Narratives like longtermism or Effective Altruism orient decision-making to the very sorts of speculative futures that justify throwing traditionally dysgenic populations under the bus. As Gerbu and Torres put it, “the AGI race not only perpetuates these harms to marginalized groups, but it does so while depleting resources from these same groups to pursue the race.” Philosopher Charles Mills argued that ethical theories built on “idealized models” of society are “ideologies” that naturalize presently-existing inequalities. The TESCREAL bundle is techbro ideal theory that uses a novice style of phenomenology to orient financial and policy decisions toward them and their patriarchal racial capitalist projects and away from groups who are not so fully aligned with their vision of the legitimate order of ruler and ruled.

This metaphor of “alignment” is the primary way these philosophies compare values–so much so that talk of alignment has migrated, like Agile, from tech-specific jargon to general corporate-speak. For example, OpenAI named its project to “steer and control AI” “superalignment.” In this context, for AI to be “aligned” means it “follow[s] human intent.” Grouping the vast plurality of humans’ intentions into a single and coherent concept of “human intent,”  this definition of alignment would never pass scrutiny in an introduction to philosophy class; it makes the classic ideal theory move of misrepresenting the interests of privileged elites as the interests of people in general. Nevertheless, they do clarify that “alignment” means something more or less like a phenomenological orientation: to be “aligned” with something means to exhibit an analogous direction or teleology. With this focus on “alignment,” tech industry AI ethics is both a kind of corporate phenomenology and a reworking of the way the math fueling LLMs and the like compare clusters of data into qualitative ethical terms.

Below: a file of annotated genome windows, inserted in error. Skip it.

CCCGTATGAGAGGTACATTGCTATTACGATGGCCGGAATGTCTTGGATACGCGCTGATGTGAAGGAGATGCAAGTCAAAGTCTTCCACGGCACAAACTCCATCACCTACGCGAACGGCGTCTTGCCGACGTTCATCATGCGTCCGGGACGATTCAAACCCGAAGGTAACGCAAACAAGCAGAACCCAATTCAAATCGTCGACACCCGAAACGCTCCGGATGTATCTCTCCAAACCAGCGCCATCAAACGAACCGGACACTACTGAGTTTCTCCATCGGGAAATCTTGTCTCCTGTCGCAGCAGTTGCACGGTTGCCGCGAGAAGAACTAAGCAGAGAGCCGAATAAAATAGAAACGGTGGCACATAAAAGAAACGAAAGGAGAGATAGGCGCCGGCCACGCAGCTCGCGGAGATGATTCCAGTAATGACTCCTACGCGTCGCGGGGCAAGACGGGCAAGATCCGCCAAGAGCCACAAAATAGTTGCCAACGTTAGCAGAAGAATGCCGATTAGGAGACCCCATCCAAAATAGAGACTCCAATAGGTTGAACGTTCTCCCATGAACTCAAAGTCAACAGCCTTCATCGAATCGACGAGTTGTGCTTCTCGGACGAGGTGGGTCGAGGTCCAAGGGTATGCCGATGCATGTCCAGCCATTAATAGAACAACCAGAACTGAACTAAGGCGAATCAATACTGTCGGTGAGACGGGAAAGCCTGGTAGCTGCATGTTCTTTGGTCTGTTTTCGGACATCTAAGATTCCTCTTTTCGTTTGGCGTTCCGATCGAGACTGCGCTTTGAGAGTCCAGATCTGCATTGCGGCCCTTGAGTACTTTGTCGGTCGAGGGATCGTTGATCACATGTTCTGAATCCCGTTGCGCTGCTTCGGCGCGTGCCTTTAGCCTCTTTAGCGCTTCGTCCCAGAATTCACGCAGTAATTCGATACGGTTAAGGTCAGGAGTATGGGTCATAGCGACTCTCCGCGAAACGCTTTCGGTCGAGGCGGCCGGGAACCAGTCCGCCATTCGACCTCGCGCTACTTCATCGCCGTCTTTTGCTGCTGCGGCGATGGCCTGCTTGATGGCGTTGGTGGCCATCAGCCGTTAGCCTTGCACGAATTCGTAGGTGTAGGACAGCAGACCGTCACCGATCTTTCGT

This idea of alignment has led OpenAI to develop their own version of Bentham’s panopticon. “Superalignment” is their vision of a practice where AI could supervise itself: if “humans won’t be able to reliably supervise AI systems much smarter than us,” then there need to be ways to make AI “internalize” their human supervisors’ gaze, much in the same way Bentham’s panopticon forces prisoners to internalize the gaze of the guards by obscuring it from prisoners’ view. Just as the architecture of the panopticon makes the guards’ labor more efficient by offloading that work onto the prisoners, OpenAI aims “to train models to be so aligned that we can off-load almost all of the cognitive labor required for alignment research.” The idea is that AI, like prisoners, can police itself. In Foucault’s analysis, prisoners learned to internalize disciplinary norms that rendered them and their behavior docile: don’t make too much noise, don’t shank your bunkmate, don’t dig an escape tunnel, just follow the rules. The point in superaligning superhumanly intelligent AI isn’t to render it docile–it still needs to do superhuman things–but to make the superhuman things it does further the aims of the elite. Instead of forcing AI to conform to prescribed norms, superalignment aims to orient AI so that the humanly-ineffable things it does orient the world according to the priorities of patriarchal racial capitalism’s most privileged groups.